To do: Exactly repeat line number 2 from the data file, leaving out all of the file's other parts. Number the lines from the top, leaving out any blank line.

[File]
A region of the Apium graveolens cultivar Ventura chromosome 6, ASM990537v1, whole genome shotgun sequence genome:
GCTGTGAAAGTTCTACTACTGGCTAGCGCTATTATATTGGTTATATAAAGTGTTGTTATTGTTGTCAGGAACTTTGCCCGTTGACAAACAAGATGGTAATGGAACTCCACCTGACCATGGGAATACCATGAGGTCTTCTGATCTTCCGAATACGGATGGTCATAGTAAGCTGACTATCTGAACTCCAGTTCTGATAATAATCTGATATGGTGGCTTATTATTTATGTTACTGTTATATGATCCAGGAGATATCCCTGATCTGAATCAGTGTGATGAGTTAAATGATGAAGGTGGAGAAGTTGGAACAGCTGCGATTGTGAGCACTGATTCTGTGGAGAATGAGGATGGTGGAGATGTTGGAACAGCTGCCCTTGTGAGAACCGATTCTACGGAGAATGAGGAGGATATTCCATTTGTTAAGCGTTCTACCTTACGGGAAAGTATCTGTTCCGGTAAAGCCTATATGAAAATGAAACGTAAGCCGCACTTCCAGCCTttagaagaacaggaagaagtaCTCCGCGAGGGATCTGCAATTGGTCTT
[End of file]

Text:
GCTGTGAAAGTTCTACTACTGGCTAGCGCTATTATATTGGTTATATAAAGTGTTGTTATTGTTGTCAGGAACTTTGCCCGTTGACAAACAAGATGGTAATGGAACTCCACCTGACCATGGGAATACCATGAGGTCTTCTGATCTTCCGAATACGGATGGTCATAGTAAGCTGACTATCTGAACTCCAGTTCTGATAATAATCTGATATGGTGGCTTATTATTTATGTTACTGTTATATGATCCAGGAGATATCCCTGATCTGAATCAGTGTGATGAGTTAAATGATGAAGGTGGAGAAGTTGGAACAGCTGCGATTGTGAGCACTGATTCTGTGGAGAATGAGGATGGTGGAGATGTTGGAACAGCTGCCCTTGTGAGAACCGATTCTACGGAGAATGAGGAGGATATTCCATTTGTTAAGCGTTCTACCTTACGGGAAAGTATCTGTTCCGGTAAAGCCTATATGAAAATGAAACGTAAGCCGCACTTCCAGCCTttagaagaacaggaagaagtaCTCCGCGAGGGATCTGCAATTGGTCTT